123In order to make a finding of civil contempt, petitioner must establish, by clear and convincing evidence, that respondent knowingly violated a lawful court order with an unequivocal mandate and that respondent's actions “defeated, impaired, impeded or prejudiced a right of the moving party” (Matter of Aurelia v. Aurelia, 56 A.D.3d 963, 964, 869 N.Y.S.2d 227 ; see
Judiciary Law § 753[A]; Beneke v. Town of Santa Clara, 61 A.D.3d 1079, 1080–1081, 876 N.Y.S.2d 229 ; Aison v. Hudson Riv. Black Riv. Regulating Dist., 54 A.D.3d 457, 458, 862 N.Y.S.2d 642  ). Not every violation of a discovery order constitutes contempt of court. Here, respondent initially preserved the material sought by petitioner but ultimately violated Supreme Court's order by failing to maintain control of it. Petitioner's failure to establish prejudice as a result of respondent's failure to preserve the video recordings warrants the denial of his application for civil contempt (see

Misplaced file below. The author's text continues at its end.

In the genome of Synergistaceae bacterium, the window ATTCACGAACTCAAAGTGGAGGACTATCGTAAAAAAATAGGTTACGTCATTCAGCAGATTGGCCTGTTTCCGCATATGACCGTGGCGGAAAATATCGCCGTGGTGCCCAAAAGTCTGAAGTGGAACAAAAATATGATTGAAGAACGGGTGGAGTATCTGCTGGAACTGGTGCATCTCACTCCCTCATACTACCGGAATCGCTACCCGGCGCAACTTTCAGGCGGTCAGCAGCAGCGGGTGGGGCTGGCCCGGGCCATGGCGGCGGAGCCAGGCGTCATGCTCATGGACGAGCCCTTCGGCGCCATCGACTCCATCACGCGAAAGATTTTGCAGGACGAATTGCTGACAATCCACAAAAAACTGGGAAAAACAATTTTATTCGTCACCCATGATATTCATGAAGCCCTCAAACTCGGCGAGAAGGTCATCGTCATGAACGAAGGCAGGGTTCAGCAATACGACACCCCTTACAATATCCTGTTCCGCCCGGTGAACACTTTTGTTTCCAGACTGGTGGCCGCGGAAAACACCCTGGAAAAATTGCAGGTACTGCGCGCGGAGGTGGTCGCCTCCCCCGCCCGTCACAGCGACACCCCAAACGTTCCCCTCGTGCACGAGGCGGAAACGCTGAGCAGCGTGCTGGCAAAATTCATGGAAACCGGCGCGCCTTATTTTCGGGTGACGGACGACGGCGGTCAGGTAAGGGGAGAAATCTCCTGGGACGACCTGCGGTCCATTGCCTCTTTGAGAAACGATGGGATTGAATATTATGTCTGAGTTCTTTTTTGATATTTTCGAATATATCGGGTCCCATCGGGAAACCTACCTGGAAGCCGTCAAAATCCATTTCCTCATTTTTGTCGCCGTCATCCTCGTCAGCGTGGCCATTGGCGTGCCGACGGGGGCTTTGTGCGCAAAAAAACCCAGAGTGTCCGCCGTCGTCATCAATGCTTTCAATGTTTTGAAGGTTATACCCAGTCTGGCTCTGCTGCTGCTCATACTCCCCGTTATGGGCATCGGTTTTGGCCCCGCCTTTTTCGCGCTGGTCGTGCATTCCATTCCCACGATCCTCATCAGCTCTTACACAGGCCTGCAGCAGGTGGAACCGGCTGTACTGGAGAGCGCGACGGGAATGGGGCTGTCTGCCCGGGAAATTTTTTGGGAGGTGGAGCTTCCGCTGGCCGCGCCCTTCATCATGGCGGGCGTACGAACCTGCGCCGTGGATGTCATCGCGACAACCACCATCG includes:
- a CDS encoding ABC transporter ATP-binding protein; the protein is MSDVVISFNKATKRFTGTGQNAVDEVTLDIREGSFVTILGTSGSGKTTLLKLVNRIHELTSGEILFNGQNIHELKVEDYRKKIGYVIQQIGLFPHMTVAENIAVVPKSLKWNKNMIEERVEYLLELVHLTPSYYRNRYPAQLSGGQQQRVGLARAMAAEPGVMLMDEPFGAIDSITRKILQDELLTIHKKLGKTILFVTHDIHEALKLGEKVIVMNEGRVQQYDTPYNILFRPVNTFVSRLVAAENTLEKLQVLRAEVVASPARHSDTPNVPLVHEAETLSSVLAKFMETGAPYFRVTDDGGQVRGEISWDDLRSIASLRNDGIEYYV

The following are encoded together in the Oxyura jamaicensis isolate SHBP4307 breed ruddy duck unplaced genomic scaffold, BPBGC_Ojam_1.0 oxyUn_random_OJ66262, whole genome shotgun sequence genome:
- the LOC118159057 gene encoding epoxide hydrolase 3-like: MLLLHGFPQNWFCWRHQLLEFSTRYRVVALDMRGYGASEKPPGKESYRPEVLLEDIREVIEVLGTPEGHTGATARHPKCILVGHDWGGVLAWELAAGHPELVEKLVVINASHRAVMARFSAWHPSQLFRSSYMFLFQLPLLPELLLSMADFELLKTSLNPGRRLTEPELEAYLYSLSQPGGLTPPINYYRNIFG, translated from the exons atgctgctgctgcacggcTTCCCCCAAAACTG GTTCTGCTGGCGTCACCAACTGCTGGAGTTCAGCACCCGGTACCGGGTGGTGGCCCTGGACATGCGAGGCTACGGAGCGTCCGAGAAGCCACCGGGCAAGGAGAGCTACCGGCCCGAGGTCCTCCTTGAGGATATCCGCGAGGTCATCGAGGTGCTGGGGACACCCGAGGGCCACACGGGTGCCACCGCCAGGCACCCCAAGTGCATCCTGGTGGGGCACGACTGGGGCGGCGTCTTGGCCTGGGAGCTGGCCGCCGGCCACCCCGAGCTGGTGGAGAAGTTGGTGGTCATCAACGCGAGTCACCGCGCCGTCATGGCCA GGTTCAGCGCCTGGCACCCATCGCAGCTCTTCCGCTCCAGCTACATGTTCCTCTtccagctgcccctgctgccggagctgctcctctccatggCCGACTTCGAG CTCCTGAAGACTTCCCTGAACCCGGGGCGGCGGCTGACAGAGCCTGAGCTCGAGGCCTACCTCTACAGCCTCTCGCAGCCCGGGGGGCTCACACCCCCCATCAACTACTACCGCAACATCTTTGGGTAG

Augat v. Hart, 244 A.D.2d 800, 802, 665 N.Y.S.2d 970  ). Indeed, petitioner argued that the extent of the usefulness of the recordings “will never be fully known.” Notably, petitioner does not claim that the video recordings depict the assault causing his injuries, but that the recordings simply show petitioner being taken away from the front of respondent's restaurant by a police officer, “and it was at the location **394 where he was taken that [petitioner] was injured.” According the court the deference to which it is entitled, we cannot say that it abused its discretion in denying petitioner's motion (see
Beneke v. Town of Santa Clara, 61 A.D.3d at 1081, 876 N.Y.S.2d 229; Matter of Aurelia v. Aurelia, 56 A.D.3d at 966, 869 N.Y.S.2d 227).